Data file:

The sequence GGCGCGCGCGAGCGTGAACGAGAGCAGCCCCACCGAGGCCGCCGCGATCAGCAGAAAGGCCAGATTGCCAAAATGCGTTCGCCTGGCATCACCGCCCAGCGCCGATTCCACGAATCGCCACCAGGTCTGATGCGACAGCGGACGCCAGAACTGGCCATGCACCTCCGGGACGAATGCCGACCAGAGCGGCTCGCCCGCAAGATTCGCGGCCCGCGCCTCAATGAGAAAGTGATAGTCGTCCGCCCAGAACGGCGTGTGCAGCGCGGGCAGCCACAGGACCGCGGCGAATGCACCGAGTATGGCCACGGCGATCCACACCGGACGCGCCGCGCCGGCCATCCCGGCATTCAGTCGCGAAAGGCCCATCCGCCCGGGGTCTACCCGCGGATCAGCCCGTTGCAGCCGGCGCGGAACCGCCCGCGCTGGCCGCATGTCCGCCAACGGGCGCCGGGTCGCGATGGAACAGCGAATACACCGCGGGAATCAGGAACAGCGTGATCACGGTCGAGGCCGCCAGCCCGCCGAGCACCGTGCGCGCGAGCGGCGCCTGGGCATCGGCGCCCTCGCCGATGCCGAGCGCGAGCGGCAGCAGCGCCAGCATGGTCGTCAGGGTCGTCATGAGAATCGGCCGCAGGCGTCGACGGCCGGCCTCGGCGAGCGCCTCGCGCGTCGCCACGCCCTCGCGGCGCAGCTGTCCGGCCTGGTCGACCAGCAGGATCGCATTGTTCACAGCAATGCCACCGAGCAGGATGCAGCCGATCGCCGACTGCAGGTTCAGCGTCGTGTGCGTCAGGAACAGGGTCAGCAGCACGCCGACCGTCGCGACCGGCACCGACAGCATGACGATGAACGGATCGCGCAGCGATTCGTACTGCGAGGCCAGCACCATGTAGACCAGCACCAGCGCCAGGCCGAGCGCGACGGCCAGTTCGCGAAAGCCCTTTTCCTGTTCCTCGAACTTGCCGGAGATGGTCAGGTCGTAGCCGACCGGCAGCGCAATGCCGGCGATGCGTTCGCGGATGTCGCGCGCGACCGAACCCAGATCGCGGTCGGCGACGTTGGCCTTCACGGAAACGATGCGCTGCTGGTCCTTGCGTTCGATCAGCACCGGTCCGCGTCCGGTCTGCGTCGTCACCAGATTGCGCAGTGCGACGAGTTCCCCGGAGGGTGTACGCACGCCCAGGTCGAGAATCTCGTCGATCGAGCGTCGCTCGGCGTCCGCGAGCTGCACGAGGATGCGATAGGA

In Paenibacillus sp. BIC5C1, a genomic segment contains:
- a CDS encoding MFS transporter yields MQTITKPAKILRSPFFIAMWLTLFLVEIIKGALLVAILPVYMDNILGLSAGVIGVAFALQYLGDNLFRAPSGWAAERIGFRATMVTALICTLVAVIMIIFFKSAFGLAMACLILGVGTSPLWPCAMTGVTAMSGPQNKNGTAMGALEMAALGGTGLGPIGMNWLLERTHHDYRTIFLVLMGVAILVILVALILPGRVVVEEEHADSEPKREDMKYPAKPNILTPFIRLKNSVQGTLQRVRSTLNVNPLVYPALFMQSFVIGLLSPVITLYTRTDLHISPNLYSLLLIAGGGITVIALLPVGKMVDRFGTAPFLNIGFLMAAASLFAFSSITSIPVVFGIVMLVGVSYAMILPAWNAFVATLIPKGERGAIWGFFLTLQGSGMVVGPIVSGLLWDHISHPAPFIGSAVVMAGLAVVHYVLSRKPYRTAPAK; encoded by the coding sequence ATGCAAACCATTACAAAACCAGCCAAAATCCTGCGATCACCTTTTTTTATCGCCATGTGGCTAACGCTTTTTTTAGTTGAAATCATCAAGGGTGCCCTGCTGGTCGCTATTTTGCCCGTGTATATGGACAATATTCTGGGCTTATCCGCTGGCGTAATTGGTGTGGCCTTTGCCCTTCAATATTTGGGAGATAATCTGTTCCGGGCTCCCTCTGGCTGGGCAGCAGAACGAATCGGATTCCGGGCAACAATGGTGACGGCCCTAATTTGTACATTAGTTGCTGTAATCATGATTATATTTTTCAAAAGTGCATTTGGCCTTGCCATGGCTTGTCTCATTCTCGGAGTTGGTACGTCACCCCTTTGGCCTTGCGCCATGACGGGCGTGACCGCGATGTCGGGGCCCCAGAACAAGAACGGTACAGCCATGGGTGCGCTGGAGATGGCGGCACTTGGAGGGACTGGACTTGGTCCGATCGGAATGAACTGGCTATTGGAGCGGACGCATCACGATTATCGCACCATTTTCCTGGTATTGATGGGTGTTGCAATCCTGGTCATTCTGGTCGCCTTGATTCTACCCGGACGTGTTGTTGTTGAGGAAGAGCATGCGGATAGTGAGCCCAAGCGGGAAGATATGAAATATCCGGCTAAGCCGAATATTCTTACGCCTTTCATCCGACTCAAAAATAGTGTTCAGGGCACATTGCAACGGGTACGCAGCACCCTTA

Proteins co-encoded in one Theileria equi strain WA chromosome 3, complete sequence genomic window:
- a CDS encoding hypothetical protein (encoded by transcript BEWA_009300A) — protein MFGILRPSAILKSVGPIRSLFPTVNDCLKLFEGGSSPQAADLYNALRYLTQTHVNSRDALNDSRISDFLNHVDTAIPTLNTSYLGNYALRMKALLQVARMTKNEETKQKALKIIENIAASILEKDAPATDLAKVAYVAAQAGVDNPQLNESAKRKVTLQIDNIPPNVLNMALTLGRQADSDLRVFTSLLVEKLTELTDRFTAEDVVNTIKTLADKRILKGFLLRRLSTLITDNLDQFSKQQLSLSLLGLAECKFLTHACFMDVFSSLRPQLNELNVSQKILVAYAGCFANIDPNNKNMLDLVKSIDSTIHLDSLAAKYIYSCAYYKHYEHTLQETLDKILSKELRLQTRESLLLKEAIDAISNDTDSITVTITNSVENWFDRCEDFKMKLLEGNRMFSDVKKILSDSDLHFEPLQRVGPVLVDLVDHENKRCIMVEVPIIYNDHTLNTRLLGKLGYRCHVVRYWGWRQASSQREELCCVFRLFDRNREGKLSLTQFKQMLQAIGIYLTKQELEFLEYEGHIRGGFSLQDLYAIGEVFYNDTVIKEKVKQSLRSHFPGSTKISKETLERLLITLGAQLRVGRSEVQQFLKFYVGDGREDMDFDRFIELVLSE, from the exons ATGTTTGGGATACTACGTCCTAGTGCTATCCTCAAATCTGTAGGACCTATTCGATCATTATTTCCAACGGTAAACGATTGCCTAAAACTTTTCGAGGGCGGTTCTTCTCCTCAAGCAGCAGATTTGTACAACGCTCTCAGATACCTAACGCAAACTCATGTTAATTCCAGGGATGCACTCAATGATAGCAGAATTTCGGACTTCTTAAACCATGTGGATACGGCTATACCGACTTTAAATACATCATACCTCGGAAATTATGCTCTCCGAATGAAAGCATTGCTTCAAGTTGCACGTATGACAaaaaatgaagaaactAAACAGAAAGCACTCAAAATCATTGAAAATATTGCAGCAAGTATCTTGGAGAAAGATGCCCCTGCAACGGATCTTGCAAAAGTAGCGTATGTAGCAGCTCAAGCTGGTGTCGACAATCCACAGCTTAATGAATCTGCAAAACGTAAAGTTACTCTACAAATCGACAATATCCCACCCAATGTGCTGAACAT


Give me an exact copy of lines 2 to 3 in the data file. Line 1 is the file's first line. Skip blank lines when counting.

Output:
In Paenibacillus sp. BIC5C1, a genomic segment contains:
- a CDS encoding MFS transporter yields MQTITKPAKILRSPFFIAMWLTLFLVEIIKGALLVAILPVYMDNILGLSAGVIGVAFALQYLGDNLFRAPSGWAAERIGFRATMVTALICTLVAVIMIIFFKSAFGLAMACLILGVGTSPLWPCAMTGVTAMSGPQNKNGTAMGALEMAALGGTGLGPIGMNWLLERTHHDYRTIFLVLMGVAILVILVALILPGRVVVEEEHADSEPKREDMKYPAKPNILTPFIRLKNSVQGTLQRVRSTLNVNPLVYPALFMQSFVIGLLSPVITLYTRTDLHISPNLYSLLLIAGGGITVIALLPVGKMVDRFGTAPFLNIGFLMAAASLFAFSSITSIPVVFGIVMLVGVSYAMILPAWNAFVATLIPKGERGAIWGFFLTLQGSGMVVGPIVSGLLWDHISHPAPFIGSAVVMAGLAVVHYVLSRKPYRTAPAK; encoded by the coding sequence ATGCAAACCATTACAAAACCAGCCAAAATCCTGCGATCACCTTTTTTTATCGCCATGTGGCTAACGCTTTTTTTAGTTGAAATCATCAAGGGTGCCCTGCTGGTCGCTATTTTGCCCGTGTATATGGACAATATTCTGGGCTTATCCGCTGGCGTAATTGGTGTGGCCTTTGCCCTTCAATATTTGGGAGATAATCTGTTCCGGGCTCCCTCTGGCTGGGCAGCAGAACGAATCGGATTCCGGGCAACAATGGTGACGGCCCTAATTTGTACATTAGTTGCTGTAATCATGATTATATTTTTCAAAAGTGCATTTGGCCTTGCCATGGCTTGTCTCATTCTCGGAGTTGGTACGTCACCCCTTTGGCCTTGCGCCATGACGGGCGTGACCGCGATGTCGGGGCCCCAGAACAAGAACGGTACAGCCATGGGTGCGCTGGAGATGGCGGCACTTGGAGGGACTGGACTTGGTCCGATCGGAATGAACTGGCTATTGGAGCGGACGCATCACGATTATCGCACCATTTTCCTGGTATTGATGGGTGTTGCAATCCTGGTCATTCTGGTCGCCTTGATTCTACCCGGACGTGTTGTTGTTGAGGAAGAGCATGCGGATAGTGAGCCCAAGCGGGAAGATATGAAATATCCGGCTAAGCCGAATATTCTTACGCCTTTCATCCGACTCAAAAATAGTGTTCAGGGCACATTGCAACGGGTACGCAGCACCCTTA